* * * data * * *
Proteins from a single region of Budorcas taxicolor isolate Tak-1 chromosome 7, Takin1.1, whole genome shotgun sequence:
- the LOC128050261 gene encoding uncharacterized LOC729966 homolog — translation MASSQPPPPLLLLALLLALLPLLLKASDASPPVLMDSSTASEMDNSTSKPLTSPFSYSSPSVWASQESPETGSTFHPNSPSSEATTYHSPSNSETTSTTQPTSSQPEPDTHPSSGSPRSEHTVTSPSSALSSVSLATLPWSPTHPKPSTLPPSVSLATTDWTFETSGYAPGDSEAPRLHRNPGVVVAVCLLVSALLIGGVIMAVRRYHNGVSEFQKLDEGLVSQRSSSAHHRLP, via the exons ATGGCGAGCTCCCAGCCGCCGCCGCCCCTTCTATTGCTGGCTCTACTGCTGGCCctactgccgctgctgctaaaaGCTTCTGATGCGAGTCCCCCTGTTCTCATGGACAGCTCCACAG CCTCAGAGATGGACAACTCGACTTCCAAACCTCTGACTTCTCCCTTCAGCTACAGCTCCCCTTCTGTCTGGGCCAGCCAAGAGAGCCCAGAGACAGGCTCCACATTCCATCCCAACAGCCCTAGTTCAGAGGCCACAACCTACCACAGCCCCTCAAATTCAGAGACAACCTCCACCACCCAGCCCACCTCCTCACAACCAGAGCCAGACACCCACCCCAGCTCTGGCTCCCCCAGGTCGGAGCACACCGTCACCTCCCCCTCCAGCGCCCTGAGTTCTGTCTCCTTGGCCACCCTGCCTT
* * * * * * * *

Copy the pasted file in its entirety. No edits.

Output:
Proteins from a single region of Budorcas taxicolor isolate Tak-1 chromosome 7, Takin1.1, whole genome shotgun sequence:
- the LOC128050261 gene encoding uncharacterized LOC729966 homolog — translation MASSQPPPPLLLLALLLALLPLLLKASDASPPVLMDSSTASEMDNSTSKPLTSPFSYSSPSVWASQESPETGSTFHPNSPSSEATTYHSPSNSETTSTTQPTSSQPEPDTHPSSGSPRSEHTVTSPSSALSSVSLATLPWSPTHPKPSTLPPSVSLATTDWTFETSGYAPGDSEAPRLHRNPGVVVAVCLLVSALLIGGVIMAVRRYHNGVSEFQKLDEGLVSQRSSSAHHRLP, via the exons ATGGCGAGCTCCCAGCCGCCGCCGCCCCTTCTATTGCTGGCTCTACTGCTGGCCctactgccgctgctgctaaaaGCTTCTGATGCGAGTCCCCCTGTTCTCATGGACAGCTCCACAG CCTCAGAGATGGACAACTCGACTTCCAAACCTCTGACTTCTCCCTTCAGCTACAGCTCCCCTTCTGTCTGGGCCAGCCAAGAGAGCCCAGAGACAGGCTCCACATTCCATCCCAACAGCCCTAGTTCAGAGGCCACAACCTACCACAGCCCCTCAAATTCAGAGACAACCTCCACCACCCAGCCCACCTCCTCACAACCAGAGCCAGACACCCACCCCAGCTCTGGCTCCCCCAGGTCGGAGCACACCGTCACCTCCCCCTCCAGCGCCCTGAGTTCTGTCTCCTTGGCCACCCTGCCTT